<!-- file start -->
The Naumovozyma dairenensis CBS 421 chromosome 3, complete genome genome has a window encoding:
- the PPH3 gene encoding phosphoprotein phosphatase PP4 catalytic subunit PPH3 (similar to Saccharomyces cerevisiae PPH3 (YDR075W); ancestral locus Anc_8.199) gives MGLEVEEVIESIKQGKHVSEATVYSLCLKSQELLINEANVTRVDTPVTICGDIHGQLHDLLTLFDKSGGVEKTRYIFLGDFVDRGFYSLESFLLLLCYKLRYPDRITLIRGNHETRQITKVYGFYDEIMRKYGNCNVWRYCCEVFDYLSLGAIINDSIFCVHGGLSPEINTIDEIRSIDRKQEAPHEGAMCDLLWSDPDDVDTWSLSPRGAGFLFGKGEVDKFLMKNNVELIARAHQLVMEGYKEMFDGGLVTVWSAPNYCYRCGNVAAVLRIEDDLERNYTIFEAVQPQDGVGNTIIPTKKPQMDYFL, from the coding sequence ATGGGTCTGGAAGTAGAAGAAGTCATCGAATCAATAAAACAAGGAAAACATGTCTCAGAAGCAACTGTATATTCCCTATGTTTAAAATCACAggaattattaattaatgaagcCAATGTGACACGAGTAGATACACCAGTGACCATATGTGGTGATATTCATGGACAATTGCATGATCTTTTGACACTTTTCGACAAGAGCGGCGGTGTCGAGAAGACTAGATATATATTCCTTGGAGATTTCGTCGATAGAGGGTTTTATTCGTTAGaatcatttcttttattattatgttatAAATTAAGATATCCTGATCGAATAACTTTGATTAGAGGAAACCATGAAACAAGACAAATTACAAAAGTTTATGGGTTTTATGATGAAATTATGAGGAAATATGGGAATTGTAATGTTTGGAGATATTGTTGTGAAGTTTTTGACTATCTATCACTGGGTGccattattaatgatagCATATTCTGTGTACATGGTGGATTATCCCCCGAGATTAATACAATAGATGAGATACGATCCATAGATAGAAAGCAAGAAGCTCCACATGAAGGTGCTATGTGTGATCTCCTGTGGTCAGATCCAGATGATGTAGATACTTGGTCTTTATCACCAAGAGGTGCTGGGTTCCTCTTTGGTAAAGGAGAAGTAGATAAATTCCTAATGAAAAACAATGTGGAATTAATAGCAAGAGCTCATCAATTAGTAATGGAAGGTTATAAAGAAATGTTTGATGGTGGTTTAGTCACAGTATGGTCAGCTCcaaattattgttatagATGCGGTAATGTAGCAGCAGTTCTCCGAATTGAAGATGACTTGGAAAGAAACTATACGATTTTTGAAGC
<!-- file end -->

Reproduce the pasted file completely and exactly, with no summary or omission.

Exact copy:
The Naumovozyma dairenensis CBS 421 chromosome 3, complete genome genome has a window encoding:
- the PPH3 gene encoding phosphoprotein phosphatase PP4 catalytic subunit PPH3 (similar to Saccharomyces cerevisiae PPH3 (YDR075W); ancestral locus Anc_8.199) gives MGLEVEEVIESIKQGKHVSEATVYSLCLKSQELLINEANVTRVDTPVTICGDIHGQLHDLLTLFDKSGGVEKTRYIFLGDFVDRGFYSLESFLLLLCYKLRYPDRITLIRGNHETRQITKVYGFYDEIMRKYGNCNVWRYCCEVFDYLSLGAIINDSIFCVHGGLSPEINTIDEIRSIDRKQEAPHEGAMCDLLWSDPDDVDTWSLSPRGAGFLFGKGEVDKFLMKNNVELIARAHQLVMEGYKEMFDGGLVTVWSAPNYCYRCGNVAAVLRIEDDLERNYTIFEAVQPQDGVGNTIIPTKKPQMDYFL, from the coding sequence ATGGGTCTGGAAGTAGAAGAAGTCATCGAATCAATAAAACAAGGAAAACATGTCTCAGAAGCAACTGTATATTCCCTATGTTTAAAATCACAggaattattaattaatgaagcCAATGTGACACGAGTAGATACACCAGTGACCATATGTGGTGATATTCATGGACAATTGCATGATCTTTTGACACTTTTCGACAAGAGCGGCGGTGTCGAGAAGACTAGATATATATTCCTTGGAGATTTCGTCGATAGAGGGTTTTATTCGTTAGaatcatttcttttattattatgttatAAATTAAGATATCCTGATCGAATAACTTTGATTAGAGGAAACCATGAAACAAGACAAATTACAAAAGTTTATGGGTTTTATGATGAAATTATGAGGAAATATGGGAATTGTAATGTTTGGAGATATTGTTGTGAAGTTTTTGACTATCTATCACTGGGTGccattattaatgatagCATATTCTGTGTACATGGTGGATTATCCCCCGAGATTAATACAATAGATGAGATACGATCCATAGATAGAAAGCAAGAAGCTCCACATGAAGGTGCTATGTGTGATCTCCTGTGGTCAGATCCAGATGATGTAGATACTTGGTCTTTATCACCAAGAGGTGCTGGGTTCCTCTTTGGTAAAGGAGAAGTAGATAAATTCCTAATGAAAAACAATGTGGAATTAATAGCAAGAGCTCATCAATTAGTAATGGAAGGTTATAAAGAAATGTTTGATGGTGGTTTAGTCACAGTATGGTCAGCTCcaaattattgttatagATGCGGTAATGTAGCAGCAGTTCTCCGAATTGAAGATGACTTGGAAAGAAACTATACGATTTTTGAAGC